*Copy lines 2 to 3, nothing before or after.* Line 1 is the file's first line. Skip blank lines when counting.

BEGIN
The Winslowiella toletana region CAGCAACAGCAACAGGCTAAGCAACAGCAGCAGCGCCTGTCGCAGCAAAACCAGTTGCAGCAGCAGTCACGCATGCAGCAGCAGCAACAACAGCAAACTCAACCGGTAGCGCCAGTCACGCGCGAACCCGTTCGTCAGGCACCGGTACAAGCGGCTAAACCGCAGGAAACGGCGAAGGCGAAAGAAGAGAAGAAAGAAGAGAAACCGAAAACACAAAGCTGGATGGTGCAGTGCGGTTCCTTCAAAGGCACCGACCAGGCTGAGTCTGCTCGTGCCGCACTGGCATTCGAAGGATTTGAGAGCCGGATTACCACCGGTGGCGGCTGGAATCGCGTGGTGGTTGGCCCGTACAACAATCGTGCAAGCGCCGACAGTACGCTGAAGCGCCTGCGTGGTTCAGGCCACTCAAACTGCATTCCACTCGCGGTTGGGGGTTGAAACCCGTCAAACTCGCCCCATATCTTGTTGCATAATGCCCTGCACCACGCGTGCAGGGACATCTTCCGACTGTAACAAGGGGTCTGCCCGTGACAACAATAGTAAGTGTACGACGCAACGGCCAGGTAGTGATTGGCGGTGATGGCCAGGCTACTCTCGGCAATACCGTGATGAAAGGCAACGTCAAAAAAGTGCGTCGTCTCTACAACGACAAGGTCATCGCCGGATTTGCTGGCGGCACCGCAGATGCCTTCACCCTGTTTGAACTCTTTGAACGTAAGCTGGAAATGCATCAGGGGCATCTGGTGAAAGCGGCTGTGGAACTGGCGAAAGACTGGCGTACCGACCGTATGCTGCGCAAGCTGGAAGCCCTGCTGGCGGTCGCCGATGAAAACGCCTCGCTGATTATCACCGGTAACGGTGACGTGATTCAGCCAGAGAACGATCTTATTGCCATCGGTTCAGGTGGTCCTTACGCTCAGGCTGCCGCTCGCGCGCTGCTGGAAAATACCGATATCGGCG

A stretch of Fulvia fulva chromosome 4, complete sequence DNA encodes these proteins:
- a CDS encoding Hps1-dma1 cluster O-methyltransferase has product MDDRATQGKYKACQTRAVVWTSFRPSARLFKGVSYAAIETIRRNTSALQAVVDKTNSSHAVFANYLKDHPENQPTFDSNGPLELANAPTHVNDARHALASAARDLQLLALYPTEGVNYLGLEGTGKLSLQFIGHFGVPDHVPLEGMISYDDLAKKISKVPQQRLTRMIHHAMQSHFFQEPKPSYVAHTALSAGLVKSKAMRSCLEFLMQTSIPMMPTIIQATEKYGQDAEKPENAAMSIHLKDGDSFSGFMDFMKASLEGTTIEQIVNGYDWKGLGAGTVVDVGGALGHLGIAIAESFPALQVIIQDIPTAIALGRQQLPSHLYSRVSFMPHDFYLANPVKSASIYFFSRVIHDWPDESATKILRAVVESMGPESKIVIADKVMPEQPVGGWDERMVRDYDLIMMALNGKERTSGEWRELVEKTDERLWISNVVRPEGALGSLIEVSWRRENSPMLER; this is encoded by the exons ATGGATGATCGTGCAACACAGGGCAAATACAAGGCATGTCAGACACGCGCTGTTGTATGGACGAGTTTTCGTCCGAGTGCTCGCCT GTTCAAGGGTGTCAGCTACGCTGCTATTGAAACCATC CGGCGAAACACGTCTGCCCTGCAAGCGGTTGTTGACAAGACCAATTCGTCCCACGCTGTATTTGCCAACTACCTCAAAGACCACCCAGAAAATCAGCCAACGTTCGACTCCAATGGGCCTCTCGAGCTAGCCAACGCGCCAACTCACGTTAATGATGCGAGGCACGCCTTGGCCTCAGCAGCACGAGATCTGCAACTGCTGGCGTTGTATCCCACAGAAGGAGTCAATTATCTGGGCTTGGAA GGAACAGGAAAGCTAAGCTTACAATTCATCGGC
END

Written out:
A stretch of Fulvia fulva chromosome 4, complete sequence DNA encodes these proteins:
- a CDS encoding Hps1-dma1 cluster O-methyltransferase has product MDDRATQGKYKACQTRAVVWTSFRPSARLFKGVSYAAIETIRRNTSALQAVVDKTNSSHAVFANYLKDHPENQPTFDSNGPLELANAPTHVNDARHALASAARDLQLLALYPTEGVNYLGLEGTGKLSLQFIGHFGVPDHVPLEGMISYDDLAKKISKVPQQRLTRMIHHAMQSHFFQEPKPSYVAHTALSAGLVKSKAMRSCLEFLMQTSIPMMPTIIQATEKYGQDAEKPENAAMSIHLKDGDSFSGFMDFMKASLEGTTIEQIVNGYDWKGLGAGTVVDVGGALGHLGIAIAESFPALQVIIQDIPTAIALGRQQLPSHLYSRVSFMPHDFYLANPVKSASIYFFSRVIHDWPDESATKILRAVVESMGPESKIVIADKVMPEQPVGGWDERMVRDYDLIMMALNGKERTSGEWRELVEKTDERLWISNVVRPEGALGSLIEVSWRRENSPMLER; this is encoded by the exons ATGGATGATCGTGCAACACAGGGCAAATACAAGGCATGTCAGACACGCGCTGTTGTATGGACGAGTTTTCGTCCGAGTGCTCGCCT GTTCAAGGGTGTCAGCTACGCTGCTATTGAAACCATC CGGCGAAACACGTCTGCCCTGCAAGCGGTTGTTGACAAGACCAATTCGTCCCACGCTGTATTTGCCAACTACCTCAAAGACCACCCAGAAAATCAGCCAACGTTCGACTCCAATGGGCCTCTCGAGCTAGCCAACGCGCCAACTCACGTTAATGATGCGAGGCACGCCTTGGCCTCAGCAGCACGAGATCTGCAACTGCTGGCGTTGTATCCCACAGAAGGAGTCAATTATCTGGGCTTGGAA GGAACAGGAAAGCTAAGCTTACAATTCATCGGC